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Geographic analysis of preterm birth in the state of São Paulo, in the SPMA and São Paulo\'s municipality

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Author(s):
Marina Jorge de Miranda
Total Authors: 1
Document type: Doctoral Thesis
Press: São Paulo.
Institution: Universidade de São Paulo (USP). Faculdade de Filosofia, Letras e Ciências Humanas (FFLCH/SBD)
Defense date:
Examining board members:
Ligia Vizeu Barrozo; Francisco Chiaravalloti Neto; Carmen Simone Grilo Diniz; Luiz Alberto Amador Pereira; Ana Paula Santana Rodrigues
Advisor: Ligia Vizeu Barrozo
Abstract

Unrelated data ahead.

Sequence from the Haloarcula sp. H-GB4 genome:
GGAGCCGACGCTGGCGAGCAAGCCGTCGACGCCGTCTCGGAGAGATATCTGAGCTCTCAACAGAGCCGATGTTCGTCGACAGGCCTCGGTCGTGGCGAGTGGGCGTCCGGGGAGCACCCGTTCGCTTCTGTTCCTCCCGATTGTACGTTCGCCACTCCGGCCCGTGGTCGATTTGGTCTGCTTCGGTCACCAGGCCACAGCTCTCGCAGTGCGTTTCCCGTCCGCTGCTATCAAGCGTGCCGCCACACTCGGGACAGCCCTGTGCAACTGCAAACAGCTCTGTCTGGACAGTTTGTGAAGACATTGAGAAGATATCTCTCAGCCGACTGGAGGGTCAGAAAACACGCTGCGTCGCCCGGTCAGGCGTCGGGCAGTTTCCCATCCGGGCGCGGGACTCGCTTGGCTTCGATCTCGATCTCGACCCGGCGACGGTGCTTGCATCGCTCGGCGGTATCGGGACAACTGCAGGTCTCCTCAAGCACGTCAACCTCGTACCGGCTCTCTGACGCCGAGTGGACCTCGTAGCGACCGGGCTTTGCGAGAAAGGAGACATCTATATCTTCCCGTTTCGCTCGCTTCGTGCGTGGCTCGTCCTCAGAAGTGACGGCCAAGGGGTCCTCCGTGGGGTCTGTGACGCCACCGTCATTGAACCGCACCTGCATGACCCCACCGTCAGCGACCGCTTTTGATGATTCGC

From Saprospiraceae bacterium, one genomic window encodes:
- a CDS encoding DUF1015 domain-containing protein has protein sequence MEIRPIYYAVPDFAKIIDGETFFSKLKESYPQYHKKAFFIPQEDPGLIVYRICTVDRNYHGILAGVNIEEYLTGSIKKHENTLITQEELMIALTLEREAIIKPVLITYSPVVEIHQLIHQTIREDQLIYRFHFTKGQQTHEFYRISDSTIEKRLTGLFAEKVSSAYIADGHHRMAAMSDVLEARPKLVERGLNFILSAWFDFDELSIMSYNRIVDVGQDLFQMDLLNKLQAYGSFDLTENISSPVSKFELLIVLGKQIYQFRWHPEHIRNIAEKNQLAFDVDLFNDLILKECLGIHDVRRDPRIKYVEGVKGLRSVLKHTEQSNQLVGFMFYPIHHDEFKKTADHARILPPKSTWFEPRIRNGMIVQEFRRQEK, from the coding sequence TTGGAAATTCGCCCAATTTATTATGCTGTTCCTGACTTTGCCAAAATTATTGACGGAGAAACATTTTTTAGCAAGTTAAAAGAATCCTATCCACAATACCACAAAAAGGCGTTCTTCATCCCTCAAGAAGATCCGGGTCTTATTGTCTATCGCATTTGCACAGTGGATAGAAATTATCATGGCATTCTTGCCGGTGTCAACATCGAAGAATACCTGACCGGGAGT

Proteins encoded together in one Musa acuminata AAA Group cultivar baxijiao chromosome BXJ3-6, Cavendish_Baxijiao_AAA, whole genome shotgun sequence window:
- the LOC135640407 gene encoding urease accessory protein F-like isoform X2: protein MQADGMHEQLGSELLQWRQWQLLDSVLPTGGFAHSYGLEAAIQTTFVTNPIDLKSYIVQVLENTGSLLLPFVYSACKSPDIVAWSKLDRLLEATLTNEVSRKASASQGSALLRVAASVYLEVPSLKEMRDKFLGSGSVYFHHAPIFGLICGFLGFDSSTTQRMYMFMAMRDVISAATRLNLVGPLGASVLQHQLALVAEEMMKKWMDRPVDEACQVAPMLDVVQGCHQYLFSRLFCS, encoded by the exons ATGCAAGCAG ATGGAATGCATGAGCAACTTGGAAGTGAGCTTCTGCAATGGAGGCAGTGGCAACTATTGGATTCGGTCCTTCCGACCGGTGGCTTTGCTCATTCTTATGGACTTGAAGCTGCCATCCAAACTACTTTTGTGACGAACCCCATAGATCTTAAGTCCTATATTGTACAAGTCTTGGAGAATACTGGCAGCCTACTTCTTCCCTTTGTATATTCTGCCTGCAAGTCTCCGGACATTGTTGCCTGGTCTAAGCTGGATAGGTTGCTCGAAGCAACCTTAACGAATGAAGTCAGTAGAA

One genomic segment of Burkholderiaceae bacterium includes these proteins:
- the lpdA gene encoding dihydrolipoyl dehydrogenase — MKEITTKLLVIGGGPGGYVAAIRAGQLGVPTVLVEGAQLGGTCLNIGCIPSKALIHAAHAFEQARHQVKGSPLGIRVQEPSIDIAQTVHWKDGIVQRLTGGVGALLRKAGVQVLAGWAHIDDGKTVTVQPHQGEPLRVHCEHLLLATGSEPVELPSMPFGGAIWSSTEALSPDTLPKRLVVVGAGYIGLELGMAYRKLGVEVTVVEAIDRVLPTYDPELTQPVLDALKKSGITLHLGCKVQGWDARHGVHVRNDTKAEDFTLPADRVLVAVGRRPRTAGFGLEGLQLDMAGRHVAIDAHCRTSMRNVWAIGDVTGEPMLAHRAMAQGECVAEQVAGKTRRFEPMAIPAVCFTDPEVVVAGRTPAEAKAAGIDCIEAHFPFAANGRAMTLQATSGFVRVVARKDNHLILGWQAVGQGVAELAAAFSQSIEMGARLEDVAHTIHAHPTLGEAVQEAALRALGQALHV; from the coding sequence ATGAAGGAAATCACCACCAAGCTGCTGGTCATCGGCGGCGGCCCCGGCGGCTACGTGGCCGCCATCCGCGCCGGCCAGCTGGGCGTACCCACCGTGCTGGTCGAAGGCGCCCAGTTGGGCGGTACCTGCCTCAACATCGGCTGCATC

Prematurity is a serious public health issue, increasing significantly the child morbidity and mortality cases, especially in developing countries such as Brazil. A premature or preterm birth is defined when the birth occurs with less than 37 gestational weeks. While the individual risk factors associated with the incidence of prematurity are known, contextual factors able to impact it have not been given the same attention. It is known that prematurity is influenced by the ethnic group and socio-economic, environmental and cultural conditions experienced by the mother. In this context, the present thesis aimed to analyze the spatial distribution patterns of the relative risk of premature birth, through exploratory spatial data analysis, in three different spatial scales: the state of São Paulo (SP), the São Paulo Metropolitan Area (SPMA), and in the intra-urban scale of the municipality of São Paulo (SPM). The time period studied ranged from 2002 to 2007 (SP), 2000 to 2010 (SPMA) and 2002 to 2013 (SPM). We investigated how the geographical context has affected the relative risk of preterm birth through global and local spatial association tests (Morans I and LISA) for the state of SP and the SPMA. Using the global multivariate regression (OLS) and the geographically weighted regression (GWR), we studied which explanatory variables best explained, spatially, the risk of preterm birth in the state of SP (dependent variable). The explanatory variables (independent) were represented by the socioeconomic conditions of the mothers and were measured by the sociospatial deprivation index (DPi), as well as the health system access by the mothers and premature infants, represented by the number of caesarian deliveries, number of prenatal testings above 7 and number of newborn emergency entries by 1000 live births. For that, we used data from the national Live Birth System (SINASC) from the Ministry of Health (DATASUS), socioeconomic data from the SEADE foundation, and newborn and maternal health access data from the National Registry of Health Facilities (CNEs) from Brazil. Both the preterm birth relative risks and the socioeconomic variables presented significant global spatial autocorrelation. There was significant spatial local association between the premature birth relative risks with all socioeconomic variables tested for the state of SP and for the SPMA. The geographical distribution of such associations occurred in a non-random pattern, and heterogeneously distributed through the territory of the state of SP and the SPMA, revealing the strong and complex relation between the newborn health indicators and the socioeconomic conditions to which their mothers are subject. The number of emergency entries was the statistically significant variable form the global model that best explained the geographical distribution of the preterm birth relative risks in the state of SP. The GWR helped to identify locally which municipalities of the state presented higher risks of preterm birth due to the sociospatial deprivation index, the number of caesarian deliveries, number of prenatal testings above 7 and number of newborn emergency entries by 1000 live births. (AU)